“We learned how to perform together as kids, thrown in at the deep end. We were each other’s wing men. It was a very special bond we had as performers. From the day he passed I haven’t been able to share that experience or find that bond with anybody else.”

While the new album includes songs written by Ed Sheeran and Take That’s Gary Barlow, Keating says the live show is pure hits — including some of his own solo material.

Storm and Ronan Keating with baby Cooper. Pic: Instagram

Storm and Ronan Keating with baby Cooper. Pic: InstagramSource:Instagram

Ronan and Storm Keating. Pic: Tristan Fewings/Getty Images

Ronan and Storm Keating. Pic: Tristan Fewings/Getty ImagesSource:Getty Images

“We’re not the type of band that want to play the latest album. We want to give people what they want. It’s a big set. It’s a two-hour show, 17 hit singles in there, which is a huge amount, we’re lucky to have that. There’s a couple of my own for good measure (When You Say Nothing At All, Life Is a Rollercoaster), they go down great, it’s all part of the same family.”

Keating’s daughter Missy has followed in her father’s footsteps, but isn’t trading on the family name. She’s formed a duo called GGMK, who appeared on the UK version of The Voice last year.

“My son Jack has been working in Sydney for the last six months, he’s the same. They’re proud of their surname and the family but they like the idea of doing things under their own steam and I admire them for that. That’s really important. It’s tricky for kids out there on their parents’ coat-tails, I like that they’re doing it themselves.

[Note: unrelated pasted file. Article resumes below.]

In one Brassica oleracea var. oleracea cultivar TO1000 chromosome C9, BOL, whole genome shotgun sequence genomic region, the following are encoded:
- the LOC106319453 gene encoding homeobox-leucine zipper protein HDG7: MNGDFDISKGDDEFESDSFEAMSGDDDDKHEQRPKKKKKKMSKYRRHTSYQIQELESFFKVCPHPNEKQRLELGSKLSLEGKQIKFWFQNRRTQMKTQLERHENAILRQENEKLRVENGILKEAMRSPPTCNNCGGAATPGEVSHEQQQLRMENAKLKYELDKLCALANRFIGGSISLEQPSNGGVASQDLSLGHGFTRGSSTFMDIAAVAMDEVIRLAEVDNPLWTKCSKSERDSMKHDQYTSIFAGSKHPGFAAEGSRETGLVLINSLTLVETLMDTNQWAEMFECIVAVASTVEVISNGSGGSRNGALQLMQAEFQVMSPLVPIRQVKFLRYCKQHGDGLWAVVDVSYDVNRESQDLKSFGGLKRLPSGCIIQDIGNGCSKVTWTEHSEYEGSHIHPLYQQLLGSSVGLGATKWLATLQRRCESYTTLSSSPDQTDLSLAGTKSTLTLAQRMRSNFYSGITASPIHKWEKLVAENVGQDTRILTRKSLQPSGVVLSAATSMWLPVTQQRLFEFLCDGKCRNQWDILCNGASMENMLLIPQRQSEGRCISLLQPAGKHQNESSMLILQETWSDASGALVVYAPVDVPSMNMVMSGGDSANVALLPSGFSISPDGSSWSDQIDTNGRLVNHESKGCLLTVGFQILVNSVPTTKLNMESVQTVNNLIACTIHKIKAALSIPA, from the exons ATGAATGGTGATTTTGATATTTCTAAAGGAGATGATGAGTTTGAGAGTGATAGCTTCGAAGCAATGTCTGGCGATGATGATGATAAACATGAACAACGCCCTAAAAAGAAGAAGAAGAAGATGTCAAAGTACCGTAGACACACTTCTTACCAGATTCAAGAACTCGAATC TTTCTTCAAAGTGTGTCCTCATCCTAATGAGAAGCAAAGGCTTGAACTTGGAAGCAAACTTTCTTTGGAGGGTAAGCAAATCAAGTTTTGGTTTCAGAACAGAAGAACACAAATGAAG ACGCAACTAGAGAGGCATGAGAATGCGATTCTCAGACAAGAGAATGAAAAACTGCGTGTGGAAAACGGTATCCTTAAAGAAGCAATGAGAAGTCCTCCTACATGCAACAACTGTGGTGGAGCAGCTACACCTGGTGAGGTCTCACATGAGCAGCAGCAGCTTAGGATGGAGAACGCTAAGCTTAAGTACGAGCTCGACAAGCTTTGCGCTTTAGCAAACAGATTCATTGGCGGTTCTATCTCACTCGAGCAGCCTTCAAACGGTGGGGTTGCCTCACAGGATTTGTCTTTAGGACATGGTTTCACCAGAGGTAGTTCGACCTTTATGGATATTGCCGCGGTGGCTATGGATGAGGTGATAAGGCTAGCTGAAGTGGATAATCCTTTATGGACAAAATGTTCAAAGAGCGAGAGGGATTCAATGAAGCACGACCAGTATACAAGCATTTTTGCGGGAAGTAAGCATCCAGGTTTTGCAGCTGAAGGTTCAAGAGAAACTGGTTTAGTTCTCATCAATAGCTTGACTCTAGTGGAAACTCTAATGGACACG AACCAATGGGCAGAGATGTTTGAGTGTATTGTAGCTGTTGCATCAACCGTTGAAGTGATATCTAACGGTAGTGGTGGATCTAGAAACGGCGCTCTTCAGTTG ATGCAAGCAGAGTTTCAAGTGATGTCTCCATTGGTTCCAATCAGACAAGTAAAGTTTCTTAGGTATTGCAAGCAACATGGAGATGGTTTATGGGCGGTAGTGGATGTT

“Jack picks up a guitar every now and then and sings. If none of them did music I’d be okay with it, if all of them did I’d be okay with it. It’s got to be something you want to do and that you’re passionate about. It’s one of the toughest jobs. Travelling the world and doing it, it’s tiring and full on, you’ve got to commit 200 per cent but it’s a very rewarding job. If they get into entertainment in any way I’ll be there for them. But I’m really lucky with all my kids, the relationship all four of my kids have is so special, we’re really blessed.”

Old school Boyzone. The band formed after the success of Take That. Pic: supplied

Old school Boyzone. The band formed after the success of Take That. Pic: suppliedSource:News Corp Australia

Keating and Storm are based in London for his radio work, but he’s constantly looking for opportunities to bring him back to Australia — appearing on Channel 7’s All Together Now last year.

“I’d live there tomorrow if I could, Sydney is one of the most awesome cities in the world, I miss it when I’m away from it. Jack’s there now, I speak to him every day, I’m actually jealous. I’m going to have a week in Australia there before the tour starts to acclimatise and get some good food and coffee and wine into me. I love Australia. It’s my second home but I’d love it to be my first home.”

Keating will to take advantage of technology and still do his London breakfast show from Australia while here on tour with Boyzone.

“When I’m in Australia I can do breakfast radio for London at 6pm. That is ideal for me!”

Boyzone, HBF Stadium Perth March 30, Adelaide Entertainment Centre April 2, Margaret Court Arena Melbourne April 3, ICC Theatre Sydney April 5, The Star Gold Coast April 6-7. On sale now Ticketek (except Perth, Ticketmaster).

Boyzone are going out on their own terms with one final tour. Pic: supplied

Boyzone are going out on their own terms with one final tour. Pic: suppliedSource:Supplied

Leave a Reply

Your email address will not be published. Required fields are marked *